He kept a hose handy for the first couple of nights, knowing the debris had been dislodged from the chimney flue but caught on the interior smoke shelf. Again, a clean-out door would have prevented this problem, a solution that would require totally rebuilding the fireplace and chimney.

However, all’s well that end’s well – and so from the warmth of our fire to yours, we send fond Season’s Greetings!

Not sure if my comment field is working. If not, please send replies directly to me at: judyblanken@gmail.com.

PS: Cañar Book club will return in January.

20 thoughts on “Winter light, summer solstice

  1. Judy and Michael,

    Wonderful photos. Thanks. I’v got to get myself back to Ecuador! And I need to carve out time to wrap up the Canar agrarian reform piece. I’ve been snowed under with the immigrant savings group study, the research on savings groups and the ultra poor and teaching but to be more honest procrastination and the courage to face a truly challenging undertaking.

    Thanks,

    Jeff

  2. Thank you Judy for the photos and commentary. I love reading about your time in Ecuador. Sending you and Michael best wishes for the new year. Poppy

  3. Hi Judy…and hi to intrepid Michael. You do such good and important work in Ecuador…though, of course, I like it better when you’re in Portland! Happy holidays and merry christmashannukkwanza.

    • HI Andrea – today I would love to be in Portland with you and my other girlfriends. Failing that, have a wonderful holiday drink for me…

  4. So wonderful!! As a big fava bean fan, I love the fava bean field photo! Of course I especially love the photos of the little ones at the festival.

    • Janice – you really must come visit us one day and you can eat as many fava beans as you can stand… They are standard fare here, popped into the mouth with a bit of hot sauce….

  5. Thanks for the wonderful photos. The kids are especially fun to see.
    I think I’ve lost the scholarship contact info. Please send if you have time.
    Happy New Year to you both. And thanks again for last years treat!
    Connie

  6. Seasonal greetings to Judy and ChimneySweep,
    As for the shortest day, we were on the midnight train to Bergen, 21st Dec ,then a dawn bus to the fjords, where we are with relatives. It grew somewhat light by 9:30 am, a twilight dawn, rain, mist and waterfalls coming, seemingly from the clouds, as well as mini waterfalls pouring into the snowbanks, and mist and white foaming rivers beside the valiant bus. Then a ferryboat, again in wind and mist, to Jondal. A land of water and rock, and now, 3 pm and darkness again, but warm and bright within. Happy times to you both in the altiplano. Richard, Liv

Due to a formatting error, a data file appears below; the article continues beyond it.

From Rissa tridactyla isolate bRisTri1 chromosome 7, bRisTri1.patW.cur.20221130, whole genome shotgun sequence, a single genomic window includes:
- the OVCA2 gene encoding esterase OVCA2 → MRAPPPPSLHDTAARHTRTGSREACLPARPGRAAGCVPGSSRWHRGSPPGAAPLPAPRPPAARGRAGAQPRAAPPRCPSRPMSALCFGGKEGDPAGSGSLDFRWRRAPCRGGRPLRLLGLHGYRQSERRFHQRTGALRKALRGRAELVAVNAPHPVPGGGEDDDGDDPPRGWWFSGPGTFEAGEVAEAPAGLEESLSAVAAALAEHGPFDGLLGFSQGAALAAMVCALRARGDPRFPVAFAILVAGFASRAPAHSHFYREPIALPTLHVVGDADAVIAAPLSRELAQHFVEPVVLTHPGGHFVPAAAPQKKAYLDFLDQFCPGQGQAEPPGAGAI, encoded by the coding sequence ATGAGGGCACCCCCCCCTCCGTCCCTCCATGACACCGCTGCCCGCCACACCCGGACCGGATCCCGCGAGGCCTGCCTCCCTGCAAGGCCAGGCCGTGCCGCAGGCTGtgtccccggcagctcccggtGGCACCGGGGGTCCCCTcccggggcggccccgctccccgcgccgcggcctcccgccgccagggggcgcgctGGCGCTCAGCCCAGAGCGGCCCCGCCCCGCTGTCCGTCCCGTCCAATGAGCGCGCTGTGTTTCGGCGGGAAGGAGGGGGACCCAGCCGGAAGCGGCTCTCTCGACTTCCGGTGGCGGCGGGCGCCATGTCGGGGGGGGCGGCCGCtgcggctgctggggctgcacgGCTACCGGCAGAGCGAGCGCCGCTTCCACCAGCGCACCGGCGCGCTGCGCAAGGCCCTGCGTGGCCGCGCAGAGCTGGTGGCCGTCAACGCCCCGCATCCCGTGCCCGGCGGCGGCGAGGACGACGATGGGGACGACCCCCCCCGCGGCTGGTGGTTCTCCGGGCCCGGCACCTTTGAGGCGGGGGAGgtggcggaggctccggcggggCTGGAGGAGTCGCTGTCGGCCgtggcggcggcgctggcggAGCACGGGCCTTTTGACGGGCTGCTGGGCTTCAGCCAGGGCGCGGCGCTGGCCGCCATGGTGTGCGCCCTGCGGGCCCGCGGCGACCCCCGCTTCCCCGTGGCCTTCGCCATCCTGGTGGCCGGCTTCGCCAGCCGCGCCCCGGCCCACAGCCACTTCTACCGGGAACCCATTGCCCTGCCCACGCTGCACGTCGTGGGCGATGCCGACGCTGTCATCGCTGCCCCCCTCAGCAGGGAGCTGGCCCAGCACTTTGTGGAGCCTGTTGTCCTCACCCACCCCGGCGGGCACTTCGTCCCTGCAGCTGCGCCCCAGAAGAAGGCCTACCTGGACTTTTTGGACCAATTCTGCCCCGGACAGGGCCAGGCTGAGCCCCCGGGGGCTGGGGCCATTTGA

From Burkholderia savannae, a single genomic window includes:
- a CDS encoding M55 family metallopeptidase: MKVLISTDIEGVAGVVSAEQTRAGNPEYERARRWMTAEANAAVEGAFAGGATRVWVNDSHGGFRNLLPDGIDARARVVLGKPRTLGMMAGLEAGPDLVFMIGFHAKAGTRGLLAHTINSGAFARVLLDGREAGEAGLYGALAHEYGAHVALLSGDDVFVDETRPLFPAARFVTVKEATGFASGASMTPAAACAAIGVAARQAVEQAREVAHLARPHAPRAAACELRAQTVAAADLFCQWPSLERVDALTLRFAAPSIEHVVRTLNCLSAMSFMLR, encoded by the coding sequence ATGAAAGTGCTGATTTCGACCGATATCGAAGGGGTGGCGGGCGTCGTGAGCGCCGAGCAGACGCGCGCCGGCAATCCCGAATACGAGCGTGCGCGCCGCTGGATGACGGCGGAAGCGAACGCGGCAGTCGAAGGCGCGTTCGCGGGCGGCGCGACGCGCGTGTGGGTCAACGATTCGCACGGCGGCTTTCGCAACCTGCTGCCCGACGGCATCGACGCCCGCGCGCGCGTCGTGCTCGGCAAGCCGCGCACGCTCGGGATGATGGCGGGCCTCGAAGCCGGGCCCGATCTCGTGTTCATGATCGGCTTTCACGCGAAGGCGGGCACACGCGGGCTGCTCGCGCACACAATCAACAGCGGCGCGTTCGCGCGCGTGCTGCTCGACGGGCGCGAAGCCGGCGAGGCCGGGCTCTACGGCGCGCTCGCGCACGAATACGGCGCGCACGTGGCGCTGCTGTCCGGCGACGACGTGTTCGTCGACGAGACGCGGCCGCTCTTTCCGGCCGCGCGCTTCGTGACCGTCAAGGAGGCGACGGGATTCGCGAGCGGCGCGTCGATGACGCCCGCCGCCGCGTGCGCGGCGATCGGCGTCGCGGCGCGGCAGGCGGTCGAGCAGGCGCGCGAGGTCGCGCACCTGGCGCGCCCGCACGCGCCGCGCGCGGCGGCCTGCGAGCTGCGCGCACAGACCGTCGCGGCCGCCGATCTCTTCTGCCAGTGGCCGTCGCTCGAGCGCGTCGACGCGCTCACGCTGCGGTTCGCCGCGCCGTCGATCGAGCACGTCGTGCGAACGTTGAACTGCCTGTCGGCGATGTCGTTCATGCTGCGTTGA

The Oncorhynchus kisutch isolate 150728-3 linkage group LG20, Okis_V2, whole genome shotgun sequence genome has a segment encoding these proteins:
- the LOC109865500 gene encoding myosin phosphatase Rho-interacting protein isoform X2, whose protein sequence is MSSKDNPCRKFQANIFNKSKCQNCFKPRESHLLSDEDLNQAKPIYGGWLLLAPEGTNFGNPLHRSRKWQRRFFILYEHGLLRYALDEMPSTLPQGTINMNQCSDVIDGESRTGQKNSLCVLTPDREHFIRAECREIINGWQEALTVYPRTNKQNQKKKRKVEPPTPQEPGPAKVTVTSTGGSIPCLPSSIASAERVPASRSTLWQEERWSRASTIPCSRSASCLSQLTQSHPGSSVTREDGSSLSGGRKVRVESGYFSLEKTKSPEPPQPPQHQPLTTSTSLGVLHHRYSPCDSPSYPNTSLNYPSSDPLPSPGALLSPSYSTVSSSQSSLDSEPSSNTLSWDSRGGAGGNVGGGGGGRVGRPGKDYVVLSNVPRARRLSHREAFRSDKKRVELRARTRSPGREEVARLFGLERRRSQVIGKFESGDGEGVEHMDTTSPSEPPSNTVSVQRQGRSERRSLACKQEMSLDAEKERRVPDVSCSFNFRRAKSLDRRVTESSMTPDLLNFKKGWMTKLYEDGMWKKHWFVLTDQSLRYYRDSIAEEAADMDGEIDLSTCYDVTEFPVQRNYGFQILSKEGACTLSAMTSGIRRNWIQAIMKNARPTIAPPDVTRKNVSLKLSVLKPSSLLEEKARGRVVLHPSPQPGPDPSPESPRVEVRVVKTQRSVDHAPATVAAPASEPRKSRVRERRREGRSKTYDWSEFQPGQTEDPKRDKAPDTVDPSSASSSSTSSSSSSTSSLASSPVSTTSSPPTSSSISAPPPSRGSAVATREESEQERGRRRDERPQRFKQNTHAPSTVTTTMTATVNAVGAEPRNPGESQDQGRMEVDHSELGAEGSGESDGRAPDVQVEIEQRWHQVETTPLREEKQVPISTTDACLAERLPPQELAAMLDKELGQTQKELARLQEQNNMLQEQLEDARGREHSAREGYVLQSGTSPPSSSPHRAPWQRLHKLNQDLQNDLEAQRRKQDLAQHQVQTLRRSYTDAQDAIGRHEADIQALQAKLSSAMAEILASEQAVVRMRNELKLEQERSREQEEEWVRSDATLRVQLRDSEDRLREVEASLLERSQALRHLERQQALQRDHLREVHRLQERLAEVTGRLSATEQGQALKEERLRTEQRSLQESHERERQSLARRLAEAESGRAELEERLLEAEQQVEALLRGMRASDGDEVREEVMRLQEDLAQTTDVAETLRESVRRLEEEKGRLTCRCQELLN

• I wish we were there with you at the other end of the world, with deep twilight and mist and waterfalls and white foaming rivers. Thrilling! If only we could travel virtually and not have to get on a 12-hour flight.
      Best wishes to you and Liv for these times and the new year….

    • Dear Lisa – Funny, because I know we were all together in Cuenca for Christmas that year – was it 1993? – but I don’t remember the Pase del Niño parade. So glad you do! Once you are settled in your new life in Savannah, please plan a trip here to Cañar. And keep us up to date on the Big Move.

  7. So glad to hear Buddy’s first filming went well. Quito was great, the trip to St. Thomas was long. I arrived with a crick in my neck and David arrived with a bronchial infection. We seem to be on the mend now. My sister-in-law’s internet is not back and we lost all power last night. Lot’s of blue plastic over roofs. Despite these inconveniences, we have prime rib and lobster for holiday meals. We wish you both a wonderful holiday season.

  8. Buddy was great! On Tuesday we go to Suscal to meet with Magdalena around recording myths and legends and stories. During Kapak Raymi, he was invited by the prioste to film ALL eight days of the Fiesta de San Antonio – January 9-17. Glad it won’t be me. Have a happy holiday in St. Thomas despite the lack of Internet and blue plastic over roofs… (and here, we lost water last night)

  9. Happy Kapak Raymi! Fun to see the photos – and hear about chimney sweeping. Happy New Year…I hope the next post is about Año Viejo!

  10. Hey – stillhoping to grab Pedro but I don’t think it will happen now until next week. I photographed another procession yesterday – got some great photos of the musicians the brothers Guamán (you’ll remember from San Antonio). I’ll send you a few…Have a great Christmas with your kiddos!

  11. Hello Judy,
    I do love pouring a hot cup of coffee and sitting with your beautiful photographs and words! Thank you so much for transporting me from icy Portland to the fava field and festivals of your Ecuadorian stomping grounds. Happy Nee Year to you and your favorite Chimney Sweep!
    Julie